Our conversation was constantly
being interrupted by the crowing of a neighbour�s rooster.
�I thought roosters only
crowed in the mornings,� I said, and I made a gesture implying that
I�d like to shoot it.
Then as I turned, I saw
a wire enclosure only metres away from me with a lone black rooster
in it. �Oops!� I said, �Didn�t know it was your rooster.�
�He crows all the time�,
Bo said. �The other rooster you hear is across the street, and has
5 hens. So mine is probably just jealous. I should get him a hen,
A visit to the bathroom
was an ecological experience.
�As long as you sit down,
everything will go in the right place,� he said.
On close inspection I found
that a metal �funnel� was positioned to catch the urine and direct
it into a different container to that of the �heavy� stuff. So in
this way he was able to recycle the human waste most efficiently.
By the end of the day we
had quite a gathering in Bo�s backyard, with a couple of neighbours
joining us for a chat over coffee.
But the day�s classic line
went to Eli�s mum, Marina, after I mentioned that in China I insisted
on being photographed with a large toad and snake before I ate them.
She couldn�t pass up the
opportunity, and with a big smile, she said, �Then it�s dangerous
to be photographed with you!�
�How would you like to see
an organic Thai farm?� Viktor asked me.
�Why? Don�t they have Swedish
farms here,� I replied, trying to make a point that I much prefer
to see what the locals are doing rather than the foreigners.
But I�m glad he ignored
Viktor and his very talented
girlfriend, Helena, (she�s an artist who�ll be putting on her first
art exhibition in a few weeks), picked me up in a co-operative car
(Viktor is a member) and we drove north for about an hour.
Once we got to the farm,
we all got out of the car and began looking for a sign of life. Viktor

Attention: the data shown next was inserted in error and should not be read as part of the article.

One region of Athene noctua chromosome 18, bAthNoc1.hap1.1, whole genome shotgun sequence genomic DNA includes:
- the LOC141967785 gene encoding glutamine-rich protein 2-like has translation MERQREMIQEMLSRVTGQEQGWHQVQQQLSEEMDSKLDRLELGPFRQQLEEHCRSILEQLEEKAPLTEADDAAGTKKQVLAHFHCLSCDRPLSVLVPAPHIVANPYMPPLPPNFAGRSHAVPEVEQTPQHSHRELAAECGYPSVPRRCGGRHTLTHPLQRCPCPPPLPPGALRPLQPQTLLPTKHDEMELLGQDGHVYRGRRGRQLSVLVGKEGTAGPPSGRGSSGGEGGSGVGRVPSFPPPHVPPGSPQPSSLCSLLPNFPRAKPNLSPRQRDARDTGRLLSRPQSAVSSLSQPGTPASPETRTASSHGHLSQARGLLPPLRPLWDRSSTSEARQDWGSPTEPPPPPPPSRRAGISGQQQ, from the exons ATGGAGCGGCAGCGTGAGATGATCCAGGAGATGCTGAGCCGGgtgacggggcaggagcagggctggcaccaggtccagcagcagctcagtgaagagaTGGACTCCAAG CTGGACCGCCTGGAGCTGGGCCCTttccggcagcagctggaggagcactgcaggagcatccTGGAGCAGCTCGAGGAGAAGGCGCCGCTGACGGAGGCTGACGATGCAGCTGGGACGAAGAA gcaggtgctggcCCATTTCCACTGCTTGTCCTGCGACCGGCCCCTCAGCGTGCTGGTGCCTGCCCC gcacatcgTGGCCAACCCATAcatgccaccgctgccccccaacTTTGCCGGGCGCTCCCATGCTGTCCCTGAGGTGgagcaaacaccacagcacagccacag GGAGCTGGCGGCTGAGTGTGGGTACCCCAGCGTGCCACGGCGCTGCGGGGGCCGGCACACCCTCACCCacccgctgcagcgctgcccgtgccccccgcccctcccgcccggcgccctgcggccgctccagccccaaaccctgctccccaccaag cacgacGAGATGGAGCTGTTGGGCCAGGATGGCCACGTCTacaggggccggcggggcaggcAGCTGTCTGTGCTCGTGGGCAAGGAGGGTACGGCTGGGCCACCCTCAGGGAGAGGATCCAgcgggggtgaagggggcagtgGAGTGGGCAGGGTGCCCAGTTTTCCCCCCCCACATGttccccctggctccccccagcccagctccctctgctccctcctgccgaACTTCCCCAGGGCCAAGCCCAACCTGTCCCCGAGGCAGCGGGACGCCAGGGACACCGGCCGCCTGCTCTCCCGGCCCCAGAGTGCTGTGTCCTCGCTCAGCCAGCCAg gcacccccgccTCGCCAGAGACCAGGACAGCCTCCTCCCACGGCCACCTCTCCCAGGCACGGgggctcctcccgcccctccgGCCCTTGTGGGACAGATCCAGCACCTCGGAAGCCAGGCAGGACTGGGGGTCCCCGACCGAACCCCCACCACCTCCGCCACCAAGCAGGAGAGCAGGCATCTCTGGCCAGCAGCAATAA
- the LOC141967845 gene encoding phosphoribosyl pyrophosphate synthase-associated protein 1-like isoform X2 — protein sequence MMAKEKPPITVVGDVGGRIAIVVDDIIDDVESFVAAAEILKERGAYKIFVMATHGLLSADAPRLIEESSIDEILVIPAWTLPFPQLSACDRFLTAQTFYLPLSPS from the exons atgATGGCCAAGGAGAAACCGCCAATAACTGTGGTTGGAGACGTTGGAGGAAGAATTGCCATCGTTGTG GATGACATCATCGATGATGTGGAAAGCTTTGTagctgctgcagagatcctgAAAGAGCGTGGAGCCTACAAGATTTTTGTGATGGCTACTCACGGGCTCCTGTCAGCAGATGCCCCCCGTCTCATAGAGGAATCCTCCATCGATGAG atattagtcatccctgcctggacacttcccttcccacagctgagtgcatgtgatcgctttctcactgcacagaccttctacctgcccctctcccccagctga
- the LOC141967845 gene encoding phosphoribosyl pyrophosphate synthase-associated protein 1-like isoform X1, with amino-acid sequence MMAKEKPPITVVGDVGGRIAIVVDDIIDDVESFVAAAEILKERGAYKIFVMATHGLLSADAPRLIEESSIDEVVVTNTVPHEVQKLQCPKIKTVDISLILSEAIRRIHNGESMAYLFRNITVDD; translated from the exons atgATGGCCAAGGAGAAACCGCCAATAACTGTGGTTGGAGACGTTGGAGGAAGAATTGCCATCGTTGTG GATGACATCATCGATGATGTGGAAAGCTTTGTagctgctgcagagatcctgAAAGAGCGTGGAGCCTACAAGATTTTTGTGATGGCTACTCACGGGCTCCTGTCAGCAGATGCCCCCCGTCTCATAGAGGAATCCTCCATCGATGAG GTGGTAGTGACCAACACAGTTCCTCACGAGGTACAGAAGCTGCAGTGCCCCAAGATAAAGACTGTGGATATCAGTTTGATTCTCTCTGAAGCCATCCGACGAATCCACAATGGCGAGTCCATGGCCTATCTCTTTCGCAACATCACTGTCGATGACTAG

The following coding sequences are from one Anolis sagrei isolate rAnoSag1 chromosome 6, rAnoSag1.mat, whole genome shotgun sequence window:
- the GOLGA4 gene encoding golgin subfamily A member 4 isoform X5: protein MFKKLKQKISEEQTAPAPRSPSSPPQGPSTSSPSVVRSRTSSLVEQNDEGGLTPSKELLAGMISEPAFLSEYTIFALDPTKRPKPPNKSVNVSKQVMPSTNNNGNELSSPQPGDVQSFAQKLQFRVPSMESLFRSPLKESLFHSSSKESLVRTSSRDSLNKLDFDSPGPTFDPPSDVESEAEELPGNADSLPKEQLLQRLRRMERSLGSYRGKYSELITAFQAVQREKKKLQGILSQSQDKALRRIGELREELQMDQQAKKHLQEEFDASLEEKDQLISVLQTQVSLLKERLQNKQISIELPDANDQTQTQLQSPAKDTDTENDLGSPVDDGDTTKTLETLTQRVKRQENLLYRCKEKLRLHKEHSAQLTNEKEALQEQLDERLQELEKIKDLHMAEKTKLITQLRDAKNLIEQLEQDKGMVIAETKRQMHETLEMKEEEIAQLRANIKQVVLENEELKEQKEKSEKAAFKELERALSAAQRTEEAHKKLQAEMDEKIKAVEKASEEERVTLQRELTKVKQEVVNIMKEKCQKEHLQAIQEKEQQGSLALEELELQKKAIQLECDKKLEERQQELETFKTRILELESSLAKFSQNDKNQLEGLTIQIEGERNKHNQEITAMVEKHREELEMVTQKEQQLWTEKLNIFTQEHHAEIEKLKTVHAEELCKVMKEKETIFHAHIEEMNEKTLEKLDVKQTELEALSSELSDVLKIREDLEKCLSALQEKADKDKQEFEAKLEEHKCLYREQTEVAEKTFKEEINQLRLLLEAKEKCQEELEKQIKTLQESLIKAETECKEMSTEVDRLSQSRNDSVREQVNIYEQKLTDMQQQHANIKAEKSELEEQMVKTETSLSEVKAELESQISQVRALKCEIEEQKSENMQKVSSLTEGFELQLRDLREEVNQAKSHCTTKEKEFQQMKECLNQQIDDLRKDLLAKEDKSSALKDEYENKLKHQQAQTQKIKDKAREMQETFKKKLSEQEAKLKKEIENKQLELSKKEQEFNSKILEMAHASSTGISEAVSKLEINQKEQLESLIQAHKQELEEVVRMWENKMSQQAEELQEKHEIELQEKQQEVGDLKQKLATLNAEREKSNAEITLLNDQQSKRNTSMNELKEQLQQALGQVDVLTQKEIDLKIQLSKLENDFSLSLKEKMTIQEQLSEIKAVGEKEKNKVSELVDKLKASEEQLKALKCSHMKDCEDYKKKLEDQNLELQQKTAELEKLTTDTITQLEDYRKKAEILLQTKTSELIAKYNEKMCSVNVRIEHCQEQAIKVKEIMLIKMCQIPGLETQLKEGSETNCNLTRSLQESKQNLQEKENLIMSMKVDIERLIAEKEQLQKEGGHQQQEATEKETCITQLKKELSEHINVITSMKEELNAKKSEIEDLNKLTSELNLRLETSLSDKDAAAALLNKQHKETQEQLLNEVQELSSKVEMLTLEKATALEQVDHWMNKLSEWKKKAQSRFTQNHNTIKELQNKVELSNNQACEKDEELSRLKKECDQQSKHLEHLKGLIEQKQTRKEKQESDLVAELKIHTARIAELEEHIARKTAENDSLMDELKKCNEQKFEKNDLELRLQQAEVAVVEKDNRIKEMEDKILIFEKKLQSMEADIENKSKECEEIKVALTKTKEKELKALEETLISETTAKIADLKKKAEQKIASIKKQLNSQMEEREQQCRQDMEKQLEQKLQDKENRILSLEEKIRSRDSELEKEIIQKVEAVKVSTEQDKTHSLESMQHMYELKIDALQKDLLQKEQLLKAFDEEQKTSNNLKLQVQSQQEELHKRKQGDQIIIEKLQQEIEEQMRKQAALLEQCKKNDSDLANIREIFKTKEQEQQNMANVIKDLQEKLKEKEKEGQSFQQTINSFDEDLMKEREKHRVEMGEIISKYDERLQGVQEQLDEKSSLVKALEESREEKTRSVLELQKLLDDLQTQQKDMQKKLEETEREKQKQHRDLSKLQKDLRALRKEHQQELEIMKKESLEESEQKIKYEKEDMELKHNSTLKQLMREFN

found Thip (pronounced Tip) in a nearby greenhouse which was like
a sauna inside.
Thip is a tall, thin Asian
lady and the owner of the property. She describes herself as being
from Borneo although she was born in Thailand and has a Chinese mother.
Thip married a Swede and has been in Sweden for 30 years, but she�d
been on her own for the last 3 years. In that time she�s built an
amazing reputation with some elite restaurants in the area and sends
her diverse range of organic vegetables to Goteborg, Stockholm and
even overseas to Germany!
And rather than specializing
in one type of farming as is most common all over the world, Thip�s
success comes from her large range of vegetables. She grows about
180 types of vegetables including 80 types of lettuce! All organically
�I love gardening,� she
said, and obviously refused to accept the term farming. �You must
enjoy what you do.�
�How many people work here,�
I asked, trying to avoid the �farm� word.
�Only me and one other person,
� she said.
We looked around and commented
on the absence of farm equipment.
�I have machines,� she said,
�but I don�t use them. They�re too noisy.�
�What do you think of my
garden,� Thip asked me.
�It�s very artistic,� I
said. �You�ve mixed the colours beautifully so it�s like a painting.�
She smiled approvingly and
walked us over to her plants.
�I came to buy some vegetables,�
Viktor told her.
�I�m sorry,� Thip said,
�but I can�t sell you any. My mother always told me that you when
you get visitors, you must give them something in appreciation for
visiting. You are visiting me today, so what would you like to have?�
She then walked us past
many of her gardens and picked a lovely variety of lettuces, cucumbers,
squash and spinach for us. Then she took them to an outside bench
where she hosed them off and packed them into a plastic bag for us.
It was already past 3pm,
and we had to be back in Goteborg for my LETS presentation before
6pm, so we soon departed and headed further north towards our original
destination � the big island. But we ran out of time and didn�t get
there! And we got hungry. And, boy, did those cucumbers come in handy!
I�ve seen entertainers on
trains before. These musicians get on a train and start playing their
music, and as they play, their assistant walks through the carriage
collecting donations. Then when the train stops, they get out of the
train and into the next carriage.
But in Stockholm it went
a little differently. A little dark man (looked Arabic) walked into